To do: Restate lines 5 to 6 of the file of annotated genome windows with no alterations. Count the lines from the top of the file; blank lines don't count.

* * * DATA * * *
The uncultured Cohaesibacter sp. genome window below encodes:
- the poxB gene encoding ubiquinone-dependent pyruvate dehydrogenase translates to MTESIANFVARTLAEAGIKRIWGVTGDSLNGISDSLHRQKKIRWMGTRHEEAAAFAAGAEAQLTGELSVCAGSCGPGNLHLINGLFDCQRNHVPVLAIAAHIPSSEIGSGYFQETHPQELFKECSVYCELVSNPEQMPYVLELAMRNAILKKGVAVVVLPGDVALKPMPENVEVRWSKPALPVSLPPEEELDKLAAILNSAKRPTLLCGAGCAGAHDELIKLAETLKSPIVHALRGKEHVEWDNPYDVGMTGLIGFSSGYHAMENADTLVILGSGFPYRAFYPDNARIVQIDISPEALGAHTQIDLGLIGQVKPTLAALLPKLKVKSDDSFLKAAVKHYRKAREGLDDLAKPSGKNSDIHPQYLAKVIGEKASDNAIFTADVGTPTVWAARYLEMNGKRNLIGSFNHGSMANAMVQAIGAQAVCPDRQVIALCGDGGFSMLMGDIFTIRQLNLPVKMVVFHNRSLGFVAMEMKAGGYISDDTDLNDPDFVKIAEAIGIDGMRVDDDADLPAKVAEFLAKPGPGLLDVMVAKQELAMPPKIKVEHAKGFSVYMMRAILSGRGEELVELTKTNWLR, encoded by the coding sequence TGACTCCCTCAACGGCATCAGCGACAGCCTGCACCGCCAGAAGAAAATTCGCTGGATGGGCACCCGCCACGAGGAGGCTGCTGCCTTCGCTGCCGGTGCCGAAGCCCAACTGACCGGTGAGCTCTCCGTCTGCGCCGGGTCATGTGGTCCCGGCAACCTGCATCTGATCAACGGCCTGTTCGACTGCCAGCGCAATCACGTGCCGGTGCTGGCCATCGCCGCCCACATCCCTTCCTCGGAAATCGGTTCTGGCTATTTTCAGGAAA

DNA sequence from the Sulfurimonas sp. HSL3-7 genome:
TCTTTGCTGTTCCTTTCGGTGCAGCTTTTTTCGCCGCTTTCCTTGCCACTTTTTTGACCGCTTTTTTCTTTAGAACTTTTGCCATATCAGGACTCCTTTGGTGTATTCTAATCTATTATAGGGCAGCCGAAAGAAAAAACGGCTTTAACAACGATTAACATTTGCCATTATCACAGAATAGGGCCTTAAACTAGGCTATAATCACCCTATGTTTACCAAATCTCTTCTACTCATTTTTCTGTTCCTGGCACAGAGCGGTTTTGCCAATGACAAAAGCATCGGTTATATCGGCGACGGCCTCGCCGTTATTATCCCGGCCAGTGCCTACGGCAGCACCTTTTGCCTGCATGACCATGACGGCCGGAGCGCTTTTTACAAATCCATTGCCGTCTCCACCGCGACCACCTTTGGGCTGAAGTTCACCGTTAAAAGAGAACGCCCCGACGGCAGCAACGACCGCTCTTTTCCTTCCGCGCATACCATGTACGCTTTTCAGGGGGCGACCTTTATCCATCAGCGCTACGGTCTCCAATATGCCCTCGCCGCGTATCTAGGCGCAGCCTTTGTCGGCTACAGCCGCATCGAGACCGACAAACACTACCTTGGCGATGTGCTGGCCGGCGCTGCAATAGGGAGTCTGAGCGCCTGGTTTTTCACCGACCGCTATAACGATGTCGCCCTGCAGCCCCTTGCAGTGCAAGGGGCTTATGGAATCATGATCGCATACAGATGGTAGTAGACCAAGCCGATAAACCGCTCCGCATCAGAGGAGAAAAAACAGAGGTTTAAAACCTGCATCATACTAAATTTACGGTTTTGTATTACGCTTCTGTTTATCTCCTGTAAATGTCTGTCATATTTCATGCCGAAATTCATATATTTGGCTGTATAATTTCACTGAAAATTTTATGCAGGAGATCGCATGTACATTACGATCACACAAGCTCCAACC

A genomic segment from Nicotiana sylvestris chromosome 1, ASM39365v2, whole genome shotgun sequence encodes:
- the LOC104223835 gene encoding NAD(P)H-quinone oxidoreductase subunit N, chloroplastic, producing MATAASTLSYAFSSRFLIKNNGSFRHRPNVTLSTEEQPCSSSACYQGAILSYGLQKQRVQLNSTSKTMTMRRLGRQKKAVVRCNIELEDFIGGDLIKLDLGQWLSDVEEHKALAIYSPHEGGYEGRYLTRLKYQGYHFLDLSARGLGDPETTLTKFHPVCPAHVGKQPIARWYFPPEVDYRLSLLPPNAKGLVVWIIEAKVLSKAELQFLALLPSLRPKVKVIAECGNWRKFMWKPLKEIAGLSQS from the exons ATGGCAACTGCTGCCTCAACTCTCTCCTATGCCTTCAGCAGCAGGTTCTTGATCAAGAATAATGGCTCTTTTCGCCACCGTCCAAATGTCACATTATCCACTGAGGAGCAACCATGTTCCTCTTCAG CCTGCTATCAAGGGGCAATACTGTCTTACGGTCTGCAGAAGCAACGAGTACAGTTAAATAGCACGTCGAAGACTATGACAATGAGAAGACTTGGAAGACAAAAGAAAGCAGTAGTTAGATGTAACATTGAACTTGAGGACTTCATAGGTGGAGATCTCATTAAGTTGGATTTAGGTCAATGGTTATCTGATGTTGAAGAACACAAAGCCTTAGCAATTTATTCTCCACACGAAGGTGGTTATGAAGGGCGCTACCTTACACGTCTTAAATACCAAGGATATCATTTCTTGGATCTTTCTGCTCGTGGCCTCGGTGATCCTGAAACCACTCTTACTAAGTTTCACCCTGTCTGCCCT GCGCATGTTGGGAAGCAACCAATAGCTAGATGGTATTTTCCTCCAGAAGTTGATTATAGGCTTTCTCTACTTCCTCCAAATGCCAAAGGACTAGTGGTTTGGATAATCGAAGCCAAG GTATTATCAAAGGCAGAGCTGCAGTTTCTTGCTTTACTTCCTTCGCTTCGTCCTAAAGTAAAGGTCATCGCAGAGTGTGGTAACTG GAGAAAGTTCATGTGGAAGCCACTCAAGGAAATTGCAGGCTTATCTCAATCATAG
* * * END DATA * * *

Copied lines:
A genomic segment from Nicotiana sylvestris chromosome 1, ASM39365v2, whole genome shotgun sequence encodes:
- the LOC104223835 gene encoding NAD(P)H-quinone oxidoreductase subunit N, chloroplastic, producing MATAASTLSYAFSSRFLIKNNGSFRHRPNVTLSTEEQPCSSSACYQGAILSYGLQKQRVQLNSTSKTMTMRRLGRQKKAVVRCNIELEDFIGGDLIKLDLGQWLSDVEEHKALAIYSPHEGGYEGRYLTRLKYQGYHFLDLSARGLGDPETTLTKFHPVCPAHVGKQPIARWYFPPEVDYRLSLLPPNAKGLVVWIIEAKVLSKAELQFLALLPSLRPKVKVIAECGNWRKFMWKPLKEIAGLSQS from the exons ATGGCAACTGCTGCCTCAACTCTCTCCTATGCCTTCAGCAGCAGGTTCTTGATCAAGAATAATGGCTCTTTTCGCCACCGTCCAAATGTCACATTATCCACTGAGGAGCAACCATGTTCCTCTTCAG CCTGCTATCAAGGGGCAATACTGTCTTACGGTCTGCAGAAGCAACGAGTACAGTTAAATAGCACGTCGAAGACTATGACAATGAGAAGACTTGGAAGACAAAAGAAAGCAGTAGTTAGATGTAACATTGAACTTGAGGACTTCATAGGTGGAGATCTCATTAAGTTGGATTTAGGTCAATGGTTATCTGATGTTGAAGAACACAAAGCCTTAGCAATTTATTCTCCACACGAAGGTGGTTATGAAGGGCGCTACCTTACACGTCTTAAATACCAAGGATATCATTTCTTGGATCTTTCTGCTCGTGGCCTCGGTGATCCTGAAACCACTCTTACTAAGTTTCACCCTGTCTGCCCT GCGCATGTTGGGAAGCAACCAATAGCTAGATGGTATTTTCCTCCAGAAGTTGATTATAGGCTTTCTCTACTTCCTCCAAATGCCAAAGGACTAGTGGTTTGGATAATCGAAGCCAAG GTATTATCAAAGGCAGAGCTGCAGTTTCTTGCTTTACTTCCTTCGCTTCGTCCTAAAGTAAAGGTCATCGCAGAGTGTGGTAACTG GAGAAAGTTCATGTGGAAGCCACTCAAGGAAATTGCAGGCTTATCTCAATCATAG